By Jesse Fungwa Kipimo
Commenting in the special edition of Conspectus as editors, on the impact pentecostalisation is making in Africa, Smith and Manyika (2018: 1) agree that “Pentecostalism (including Charismatics and Neo-Pentecostal forms) has become the dominant expression of Christianity in Africa. In other words, the Christian faith in Africa wears the Pentecostal- Charismatic garb”. This remarkable growth of the movement does not only shape people’s spirituality but also affects their understanding of God’s word and their theological reflection. Some scholars, especially those from non- Pentecostal traditions tend to have a negative view towards the spiritual type of churches when it comes to how they interpret Scripture and understand theology. This paper tries to examine the Pentecostal church’s view of Scripture and how this shapes their understanding of the Triune God.
There is need to mention here that what we believe about God will affect how relate to God. How Pentecostals view Scripture and what they teach directly affect their rapport with God. I contend that this reflection is important in two ways: first, it provides an opportunity to assess how Pentecostals in Africa relate to Scripture through their hermeneutical lenses. Second, this academic exercise will help in refuting any misconceptions around Pentecostals and the doctrine of the trinity. I propose to develop this essay around four axes, namely (1) Pentecostals as people of the book, (2) Pentecostals as children of God, (3) Pentecostals as worshippers of Christ, (4) Pentecostals as the people of the Spirit.
1. Pentecostals as people of the book
In order to understand Pentecostals’ theology of the triune God, one should first examine the Pentecostal view of Scripture. How they relate to Scripture and the value they place on the Bible have some implications on their theologies. The Pentecostal way of understanding Scripture affects their doctrines and spirituality. Arrington (1988:378) affirms that doctrines are necessarily an outgrowth of biblical interpretation. In this section, as I reflect on the issue of Pentecostal hermeneutics and theology, I will focus on key features of Pentecostal hermeneutics.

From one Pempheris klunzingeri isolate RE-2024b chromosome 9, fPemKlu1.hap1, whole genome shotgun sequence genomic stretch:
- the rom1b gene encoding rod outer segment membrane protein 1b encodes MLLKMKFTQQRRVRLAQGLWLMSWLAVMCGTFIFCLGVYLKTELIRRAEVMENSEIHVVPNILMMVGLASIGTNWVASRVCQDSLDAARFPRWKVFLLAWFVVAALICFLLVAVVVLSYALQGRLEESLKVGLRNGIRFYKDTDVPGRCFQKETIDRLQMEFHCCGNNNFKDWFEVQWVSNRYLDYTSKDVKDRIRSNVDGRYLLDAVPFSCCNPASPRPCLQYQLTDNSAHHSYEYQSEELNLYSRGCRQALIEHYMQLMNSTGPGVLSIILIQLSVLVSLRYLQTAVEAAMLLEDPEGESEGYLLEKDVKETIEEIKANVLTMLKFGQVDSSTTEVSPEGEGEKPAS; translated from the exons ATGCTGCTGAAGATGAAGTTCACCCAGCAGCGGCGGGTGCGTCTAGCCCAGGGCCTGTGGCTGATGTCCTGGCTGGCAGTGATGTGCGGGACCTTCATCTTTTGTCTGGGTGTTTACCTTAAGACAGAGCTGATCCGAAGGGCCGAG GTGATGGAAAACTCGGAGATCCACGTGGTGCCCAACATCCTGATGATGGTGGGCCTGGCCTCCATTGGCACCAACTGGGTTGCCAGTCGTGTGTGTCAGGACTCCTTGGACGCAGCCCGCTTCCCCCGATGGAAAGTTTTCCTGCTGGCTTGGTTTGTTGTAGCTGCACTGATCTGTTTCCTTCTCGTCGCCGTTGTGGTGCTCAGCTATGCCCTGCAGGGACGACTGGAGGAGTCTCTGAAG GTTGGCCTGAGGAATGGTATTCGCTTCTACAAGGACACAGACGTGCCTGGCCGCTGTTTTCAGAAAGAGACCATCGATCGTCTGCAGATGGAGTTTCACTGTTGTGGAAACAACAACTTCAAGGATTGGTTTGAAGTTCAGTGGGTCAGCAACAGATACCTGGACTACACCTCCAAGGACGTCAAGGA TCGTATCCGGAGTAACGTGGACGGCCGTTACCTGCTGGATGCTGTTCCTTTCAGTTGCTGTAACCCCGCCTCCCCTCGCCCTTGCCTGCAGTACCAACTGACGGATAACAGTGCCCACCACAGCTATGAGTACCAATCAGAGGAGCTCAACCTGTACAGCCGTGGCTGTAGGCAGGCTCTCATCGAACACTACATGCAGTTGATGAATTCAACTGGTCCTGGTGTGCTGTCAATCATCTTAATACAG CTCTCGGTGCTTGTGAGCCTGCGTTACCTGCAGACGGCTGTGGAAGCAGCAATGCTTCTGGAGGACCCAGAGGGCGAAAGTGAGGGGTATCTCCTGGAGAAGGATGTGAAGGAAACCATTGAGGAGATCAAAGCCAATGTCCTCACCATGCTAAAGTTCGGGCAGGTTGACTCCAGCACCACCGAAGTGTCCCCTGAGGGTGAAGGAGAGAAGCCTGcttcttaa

A number of Pentecostal scholars argue that, in order to understand Pentecostal hermeneutics (the way in which Pentecostals typically interpret the Bible) one has to identify the features of early Pentecostal hermeneutics. Archer (2001:33-41) observes three aspects of early Pentecostal hermeneutics: its literal, ahistorical and pietistic nature.
To start with, early Pentecostals are known to have been using an unbending literalism in biblical interpretation, since they view Scripture as the authoritative word of God. Archer points out that, when it comes to biblical interpretation, Pentecostals focus on the literal meaning of Scripture. Pentecostal biblical readings are not attempting to produce a systematic theology or exegetical commentaries; they are much more concerned with living the Christian life and defending the apostolic faith. Hence, they focus on the literal meaning of the Word of God. In their literal approach, Archer (2001:36) reports that Pentecostals serve specific ecclesiastical functions, missionary outreach and community renewal in that they aim at producing an enhanced faith, hope and love for both individuals and the community.
Early Pentecostal hermeneutics was also ahistorical. Walker (1984:365) points out that this ahistorical feature meant that the Bible had somehow escaped the particularity of a specific historical context: The authors of the Bible were not influenced in any truly significant way by the setting in which they lived. This view is further explained by Saayman (1993:52):
For Pentecostals the word of God is an objective reality out there, existing without cultural, social or historical relations. Social, cultural and linguistic differences will therefore make no difference to the meaning of the Bible. This explains the trend among Pentecostal preachers, especially in Lubumbashi in the Congo, to overlook the historical context of a biblical passage and strive to apply it directly to the present context.